I prone and support companies to integrate sustainability in their day-to-day business, but actually why is that so important? How can it be done?
End of 2015, before COP21, SustainAbility together with GlobeScan released an Infographic based on their survey towards experts on sustainability that highlights the following topics:
- Who had a leading role in advancing the SDGs (Sustainable Development Goals) since 1992?
- Who should lead the sustainable development agenda over the next 20 years?
- Which companies? Which NGOs? Which government lead the way towards sustainability?
This infographic clearly confirms what I have been promoting for 6 years. Companies NEED to integrate Sustainability in their business not as added value but in their “DNA”, Strategy. This is not only a small item to address during the annual reporting exercise.
Companies are increasingly more aware of the need to be more pro-active on this topic, more companies are using the GRI reporting templates, more companies have been through concrete actions proven to go beyond general statements about sustainability. However, they remain few in comparison with the global market.
As stated by the Convention on Biological Diversity through their Aichi targets and Business and Biodiversity platforms, it is very important that businesses take their part of responsibility towards sustainability and play an active role towards the people and the other market players . Why that?
- Because Companies are driving customers’ interests on specific topics and at the same time, are driven by customers that are more and more conscious of the impact they can/want to have on the Planet (=Environment + People).
- Because Companies are users of natural resources (Biodiversity), so they have responsibilities on how they use them to ensure that the future generations still have access to them.
So how could we incorporate Sustainability into the business?
One sure thing is that at first, you need your top management to really want this and sign off the Sustainable Goals.
But then how can we start this journey?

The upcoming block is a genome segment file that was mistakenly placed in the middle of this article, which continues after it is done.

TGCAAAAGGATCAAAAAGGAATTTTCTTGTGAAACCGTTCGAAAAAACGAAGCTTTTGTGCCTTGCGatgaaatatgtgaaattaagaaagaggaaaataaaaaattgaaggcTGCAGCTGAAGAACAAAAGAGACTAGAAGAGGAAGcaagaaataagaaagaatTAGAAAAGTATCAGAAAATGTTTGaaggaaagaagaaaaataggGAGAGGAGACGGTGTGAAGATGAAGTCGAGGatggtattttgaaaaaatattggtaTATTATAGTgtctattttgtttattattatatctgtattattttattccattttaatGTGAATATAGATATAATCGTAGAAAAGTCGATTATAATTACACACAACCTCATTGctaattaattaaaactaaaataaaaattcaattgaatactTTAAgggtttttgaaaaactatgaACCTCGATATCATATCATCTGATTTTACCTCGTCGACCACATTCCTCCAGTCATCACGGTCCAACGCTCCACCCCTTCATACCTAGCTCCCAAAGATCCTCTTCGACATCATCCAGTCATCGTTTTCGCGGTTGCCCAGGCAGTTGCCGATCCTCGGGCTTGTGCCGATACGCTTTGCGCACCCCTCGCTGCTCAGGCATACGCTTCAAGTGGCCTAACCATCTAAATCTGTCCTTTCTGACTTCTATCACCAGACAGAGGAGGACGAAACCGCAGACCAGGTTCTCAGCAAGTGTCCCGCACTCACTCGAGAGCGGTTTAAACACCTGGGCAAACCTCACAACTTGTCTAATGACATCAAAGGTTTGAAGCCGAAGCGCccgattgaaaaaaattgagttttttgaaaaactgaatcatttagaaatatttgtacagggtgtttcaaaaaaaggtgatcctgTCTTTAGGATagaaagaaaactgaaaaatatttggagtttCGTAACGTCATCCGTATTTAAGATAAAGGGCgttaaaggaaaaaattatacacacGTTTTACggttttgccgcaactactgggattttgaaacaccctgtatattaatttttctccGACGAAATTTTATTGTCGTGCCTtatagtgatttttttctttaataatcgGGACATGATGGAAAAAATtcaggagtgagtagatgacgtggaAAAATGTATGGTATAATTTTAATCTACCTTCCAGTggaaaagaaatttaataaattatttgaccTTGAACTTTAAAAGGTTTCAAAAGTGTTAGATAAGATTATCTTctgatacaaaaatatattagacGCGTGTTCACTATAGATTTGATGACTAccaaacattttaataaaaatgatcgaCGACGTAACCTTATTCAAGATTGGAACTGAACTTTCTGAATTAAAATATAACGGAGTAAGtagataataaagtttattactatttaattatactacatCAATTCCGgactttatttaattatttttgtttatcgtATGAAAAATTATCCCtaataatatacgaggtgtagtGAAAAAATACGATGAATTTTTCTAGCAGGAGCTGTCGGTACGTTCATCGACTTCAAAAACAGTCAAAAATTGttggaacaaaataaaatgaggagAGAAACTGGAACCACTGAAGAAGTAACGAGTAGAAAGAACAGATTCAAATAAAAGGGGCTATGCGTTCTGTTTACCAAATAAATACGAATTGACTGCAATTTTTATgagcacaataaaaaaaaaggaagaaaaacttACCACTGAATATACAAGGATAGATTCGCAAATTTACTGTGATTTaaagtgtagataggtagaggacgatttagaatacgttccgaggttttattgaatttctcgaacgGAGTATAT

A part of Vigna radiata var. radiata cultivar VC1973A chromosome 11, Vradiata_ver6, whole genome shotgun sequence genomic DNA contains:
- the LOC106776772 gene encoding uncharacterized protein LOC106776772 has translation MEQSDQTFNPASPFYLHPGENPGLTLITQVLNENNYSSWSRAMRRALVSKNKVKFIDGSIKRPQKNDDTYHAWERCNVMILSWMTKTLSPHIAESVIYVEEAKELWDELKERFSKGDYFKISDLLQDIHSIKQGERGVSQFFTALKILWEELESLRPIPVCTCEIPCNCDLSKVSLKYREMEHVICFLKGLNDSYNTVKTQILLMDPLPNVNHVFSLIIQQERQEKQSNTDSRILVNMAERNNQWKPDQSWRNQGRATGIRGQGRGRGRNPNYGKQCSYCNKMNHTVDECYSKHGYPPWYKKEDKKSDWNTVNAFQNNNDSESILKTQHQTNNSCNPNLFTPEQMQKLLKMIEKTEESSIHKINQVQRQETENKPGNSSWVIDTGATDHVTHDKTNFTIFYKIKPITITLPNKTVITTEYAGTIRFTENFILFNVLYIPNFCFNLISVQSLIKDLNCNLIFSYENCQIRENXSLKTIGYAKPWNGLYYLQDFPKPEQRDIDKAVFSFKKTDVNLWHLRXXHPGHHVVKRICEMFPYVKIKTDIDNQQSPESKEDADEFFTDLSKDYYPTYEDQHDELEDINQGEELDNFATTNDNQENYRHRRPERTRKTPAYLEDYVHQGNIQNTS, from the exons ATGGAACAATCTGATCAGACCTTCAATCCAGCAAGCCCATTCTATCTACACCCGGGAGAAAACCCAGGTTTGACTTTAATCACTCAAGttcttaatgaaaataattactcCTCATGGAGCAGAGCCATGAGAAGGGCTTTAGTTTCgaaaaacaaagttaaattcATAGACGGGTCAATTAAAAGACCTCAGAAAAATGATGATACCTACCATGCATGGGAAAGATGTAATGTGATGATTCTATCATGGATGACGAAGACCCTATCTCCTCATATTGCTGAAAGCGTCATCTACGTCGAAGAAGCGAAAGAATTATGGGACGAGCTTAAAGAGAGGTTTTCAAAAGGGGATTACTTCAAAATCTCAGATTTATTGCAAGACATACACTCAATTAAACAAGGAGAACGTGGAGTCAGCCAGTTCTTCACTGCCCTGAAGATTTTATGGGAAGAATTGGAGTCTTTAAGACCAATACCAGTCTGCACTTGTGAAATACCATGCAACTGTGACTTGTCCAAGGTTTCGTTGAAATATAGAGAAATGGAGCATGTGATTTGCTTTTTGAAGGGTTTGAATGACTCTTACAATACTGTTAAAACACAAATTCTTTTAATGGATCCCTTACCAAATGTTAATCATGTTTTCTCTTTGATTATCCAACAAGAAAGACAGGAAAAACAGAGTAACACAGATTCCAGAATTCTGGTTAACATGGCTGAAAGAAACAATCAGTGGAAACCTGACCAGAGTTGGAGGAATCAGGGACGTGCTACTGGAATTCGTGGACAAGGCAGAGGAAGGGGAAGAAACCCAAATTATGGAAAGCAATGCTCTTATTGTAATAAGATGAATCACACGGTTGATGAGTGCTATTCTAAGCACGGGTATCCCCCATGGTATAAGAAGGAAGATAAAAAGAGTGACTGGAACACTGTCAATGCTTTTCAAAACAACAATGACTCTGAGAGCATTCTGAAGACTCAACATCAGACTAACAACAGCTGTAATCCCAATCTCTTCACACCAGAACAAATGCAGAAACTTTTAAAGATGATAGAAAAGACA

A study released end of 2015 by SustainAbility identified 5 paths that could be followed:
- Employing business model thinking: “Understanding how the business creates social, environmental and financial value can provide increased clarity into the company’s value proposition and purpose.”
- Putting materiality to use: By focusing on one or a select few issues, companies can identify how the issues impact the business, dedicate resources to establishing goals and metrics, and fully embed the issue into the business.
“Setting goals related to a material sustainability issue enables employees to better understand how it relates to their roles, builds wider ownership for the issue and related outcomes, and helps ensure that the issue is being managed at a strategic level across the business.”
- Applying a sustainability lens to products and services: Developing sustainable products and services can foster the integration of sustainability
more deeply into business by engaging numerous departments.
- Tapping into culture: Forming a culture that enables employees to understand what sustainability means for both their specific company and their roles within the company is necessary in order to embed sustainability more deeply into the business.
“Employees must have a mutual understanding of sustainability issues in order to fully integrate into the company’s decision-making.”
- Leveraging transparency: Integrated reporting is one aspect of transparency that can be used to both drive and reflect a company’s integrated approach to sustainability. The process of creating an integrated report can bring together cross-functional teams, foster greater understanding about how the company creates value and spotlight areas ripe for further integration.
These paths are not the only ones but are relevant to most of businesses and easy to interpret which is a big step before implementing.
However, I would like to highlight one particular path to my clients.
We, at BiodivSourcing, work with companies using natural resources as the basis of their business and values. For them, the path: Applying a sustainable lens to products or services is particularly relevant and could therefore be a an interesting path to focus on, when aiming at integrating Sustainability in their business.
Taking the case of a natural ingredients supplier to the Cosmetic sector, the majority of them are aware of the importance of Sustainability but due to the tough market, only few of them have integrated Sustainability in their overall strategy. Applying a lens to such companies’ supply chains could be very relevant as they can learn from it and see which tools and processes could be developed to replicate in other supply chains. This could also apply to Brands that wish to start integrating more systematically Sustainability in their ingredient portfolio.
For example here few steps that could be taken:
- Select pilot supply chains based on your priority or risk based;
- Diagnosis of the situation: using your own standard or international sustainable standards of your choice that best suit the supply chain and your outcome expectation;
- Think through management tools, existing or to be developed, that could address identified issues in that particular pilot supply chains and that could be easily replicated to your supply chain portfolio;
- Establish your strategy taking into account this new knowledge and your outcome expectations.
In the next article I will present cases of Businesses that already have integrated Sustainability in their business and how this has been done. (L’Oréal, Firmenich, MARS Incoporated, etc.)